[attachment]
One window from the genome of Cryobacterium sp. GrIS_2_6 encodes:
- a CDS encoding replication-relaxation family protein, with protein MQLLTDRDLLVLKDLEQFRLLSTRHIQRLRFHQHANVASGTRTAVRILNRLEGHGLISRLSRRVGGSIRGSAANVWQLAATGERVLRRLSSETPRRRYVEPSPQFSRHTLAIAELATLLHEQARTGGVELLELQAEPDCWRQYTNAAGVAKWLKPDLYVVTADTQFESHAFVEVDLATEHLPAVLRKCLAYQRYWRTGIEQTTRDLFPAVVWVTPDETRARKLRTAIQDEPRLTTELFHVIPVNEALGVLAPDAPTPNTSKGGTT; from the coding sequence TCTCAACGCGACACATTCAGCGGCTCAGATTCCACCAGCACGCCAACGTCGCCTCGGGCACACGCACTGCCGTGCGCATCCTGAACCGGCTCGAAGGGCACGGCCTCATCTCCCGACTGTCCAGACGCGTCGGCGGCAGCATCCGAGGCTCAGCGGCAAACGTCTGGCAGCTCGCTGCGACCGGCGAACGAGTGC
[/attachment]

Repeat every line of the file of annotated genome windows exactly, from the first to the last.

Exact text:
One window from the genome of Cryobacterium sp. GrIS_2_6 encodes:
- a CDS encoding replication-relaxation family protein, with protein MQLLTDRDLLVLKDLEQFRLLSTRHIQRLRFHQHANVASGTRTAVRILNRLEGHGLISRLSRRVGGSIRGSAANVWQLAATGERVLRRLSSETPRRRYVEPSPQFSRHTLAIAELATLLHEQARTGGVELLELQAEPDCWRQYTNAAGVAKWLKPDLYVVTADTQFESHAFVEVDLATEHLPAVLRKCLAYQRYWRTGIEQTTRDLFPAVVWVTPDETRARKLRTAIQDEPRLTTELFHVIPVNEALGVLAPDAPTPNTSKGGTT; from the coding sequence TCTCAACGCGACACATTCAGCGGCTCAGATTCCACCAGCACGCCAACGTCGCCTCGGGCACACGCACTGCCGTGCGCATCCTGAACCGGCTCGAAGGGCACGGCCTCATCTCCCGACTGTCCAGACGCGTCGGCGGCAGCATCCGAGGCTCAGCGGCAAACGTCTGGCAGCTCGCTGCGACCGGCGAACGAGTGC